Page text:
Boy Scouts of America centennial

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Boy Scouts of America centennial
Theme Celebrating the Adventure, Continuing the Journey
Date September 1, 2009 – December 31, 2010
Centennial Site
 Scouting portal

The Boy Scouts of America was incorporated on February 8, 1910 and celebrated its centennial from September 1, 2009 through December 31, 2010.


The Boy Scout uniform was redesigned for 2010.

All rank patches (Including Eagle Scout and Arrow of Light) were redesigned to include 2010 for the Centennial Year. These patches were only issued to those who earned the respective rank during the Centennial year.

Centennial Handbook[edit]

For Boy Scouts of America centennial a new centennial handbook was released in July 2009.[1] The handbook had many features returned that were removed years ago and put into the BSA field handbook. Two new youth leadership positions were added: Webmaster [2] and Leave No Trace Trainer.[3] The book is organized by topic now rather than by rank.

Merit Badges[edit]

Historical Merit Badge Program: Four historical merit badges will be available in 2010 only: Signaling, Tracking, Pathfinding and Carpentry. These discontinued merit badges will be back without change. A special patch will be released for each merit badges. The availability of these badges is official as of April 1, 2010.[4]

  • Signaling has Flag semaphore and Morse code. Signaling started in 1911 and was discontinued in 1992.
  • Pathfinding started in 1911 and was discontinued in 1952. Pathfinding is much like the current Orienteering and Citizenship In The Community[5] merit badges
  • Carpentry started in 1911 and was discontinued in 1952.
  • Tracking was called Stalking, started in 1915 and was discontinued in 1952.[6]
Scouting Heritage merit badge.jpg

Although a limited number of new merit badges are created and introduced on a regular basis, Scouting Heritage, a new standard Merit Badge, was specifically released in April 2010 as part of Boy Scouts of America's centennial celebration.[7]


1 of the 44 authorized variants of the 2010 BSA Centennial Logo[8]

In late 2007, a contest was held by the BSA for a design for the centennial logo.[9] An essay on how the logo related to the centennial theme was required for each entry. From over 4,000 submissions, the entry of Philip Goolkasian, an Eagle Scout from Fresno, California, was selected.[10]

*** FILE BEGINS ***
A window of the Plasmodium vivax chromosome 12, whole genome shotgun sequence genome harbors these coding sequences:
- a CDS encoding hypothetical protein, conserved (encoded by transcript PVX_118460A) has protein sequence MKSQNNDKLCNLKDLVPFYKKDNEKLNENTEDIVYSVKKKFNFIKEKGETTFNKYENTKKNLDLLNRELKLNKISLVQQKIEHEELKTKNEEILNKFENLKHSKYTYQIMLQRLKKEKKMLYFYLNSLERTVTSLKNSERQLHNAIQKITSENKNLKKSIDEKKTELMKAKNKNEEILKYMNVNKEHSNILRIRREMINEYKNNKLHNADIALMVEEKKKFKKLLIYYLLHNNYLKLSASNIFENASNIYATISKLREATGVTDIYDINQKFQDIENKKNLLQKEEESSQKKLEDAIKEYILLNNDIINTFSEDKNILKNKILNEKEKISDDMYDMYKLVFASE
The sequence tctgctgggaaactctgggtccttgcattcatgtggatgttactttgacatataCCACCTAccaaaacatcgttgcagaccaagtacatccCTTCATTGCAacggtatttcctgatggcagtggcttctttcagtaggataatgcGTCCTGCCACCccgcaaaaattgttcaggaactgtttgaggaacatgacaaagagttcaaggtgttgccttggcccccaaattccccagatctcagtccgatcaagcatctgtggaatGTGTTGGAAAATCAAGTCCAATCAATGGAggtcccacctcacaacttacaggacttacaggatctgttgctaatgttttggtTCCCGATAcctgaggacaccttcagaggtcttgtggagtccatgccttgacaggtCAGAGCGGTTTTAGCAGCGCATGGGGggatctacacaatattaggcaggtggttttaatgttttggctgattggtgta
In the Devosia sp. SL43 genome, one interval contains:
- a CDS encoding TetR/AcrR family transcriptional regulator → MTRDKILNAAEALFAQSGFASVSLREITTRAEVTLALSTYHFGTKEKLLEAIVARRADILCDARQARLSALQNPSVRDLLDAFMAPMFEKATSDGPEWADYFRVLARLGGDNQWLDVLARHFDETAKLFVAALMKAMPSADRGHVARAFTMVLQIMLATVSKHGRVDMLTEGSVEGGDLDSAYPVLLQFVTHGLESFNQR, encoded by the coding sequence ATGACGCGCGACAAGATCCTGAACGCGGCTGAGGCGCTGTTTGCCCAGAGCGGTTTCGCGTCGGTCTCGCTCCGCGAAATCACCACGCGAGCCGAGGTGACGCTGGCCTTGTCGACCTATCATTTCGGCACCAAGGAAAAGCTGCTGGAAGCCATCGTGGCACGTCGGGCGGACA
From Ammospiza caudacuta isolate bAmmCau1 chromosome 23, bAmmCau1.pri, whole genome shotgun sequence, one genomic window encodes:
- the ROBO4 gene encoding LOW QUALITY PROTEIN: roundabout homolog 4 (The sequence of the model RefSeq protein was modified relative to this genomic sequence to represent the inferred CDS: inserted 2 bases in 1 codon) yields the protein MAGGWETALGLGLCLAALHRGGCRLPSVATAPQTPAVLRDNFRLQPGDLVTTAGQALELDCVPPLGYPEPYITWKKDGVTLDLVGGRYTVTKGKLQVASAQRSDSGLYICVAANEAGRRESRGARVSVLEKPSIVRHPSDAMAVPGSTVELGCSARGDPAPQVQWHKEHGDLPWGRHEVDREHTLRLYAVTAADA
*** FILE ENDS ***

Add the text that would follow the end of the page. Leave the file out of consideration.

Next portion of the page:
Since 1969, Boy Scouts of America National Jamborees have normally been scheduled every 4 years. The previous National Jamboree was conducted in 2005 but the 2010 National Scout Jamboree was specifically scheduled out-of-cycle to coincide with the centennial. The next Jamboree was scheduled for 2013 in synchronization with the normal schedule.

The theme for the National Jamboree was "Celebrating the Adventure, Continuing the Journey".


The BSA is celebrating the centennial through eight national programs:

  • The BSA Alumni Connection aims to reconnect former members with the Scouting program.[11]
  • The National Hall of Leadership recognizes Scout leaders who influenced youth.[12]
  • Generations Connection allows families to share their Scouting history.[13]
  • Get In The Game! Geocaching will involve several nationwide geocaching programs along with service.[14]
  • Year of Celebration is a recognition program with requirements for leadership, character, community service, achievement and the outdoors. Requirements are grouped for Cub Scouts, Boy Scouts, Venturers, adult leaders and alumni.[15]
  • Adventure Base 100 is a traveling exhibit featuring a museum, a ropes course and a surround theater.[16]
  • A Shining Light Across America will be a special nationwide broadcast on July 31, 2010 from the 100th Anniversary National Jamboree.
  • Pitch for Scouting.[17]

Insignia and memorabilia[edit]

The Embroidered Centennial Ring Emblem is a ring shaped patch worn around the World Crest and over the left pocket. It may be worn by any member in recognition of the centennial.[18]

The United States Mint issued 350,000 commemorative centennial silver dollar coins after a bill was signed into law on October 8, 2008 by President George W. Bush.

The United States Postal Service presented the Celebrate Scouting stamp on November 12, 2009.[19]

On January 1, 2010, the BSA had a float in the Tournament of Roses Parade. Also, over 300 Eagle Scouts marched in the Parade. Organized by the San Gabriel Valley Council in Pasadena, California.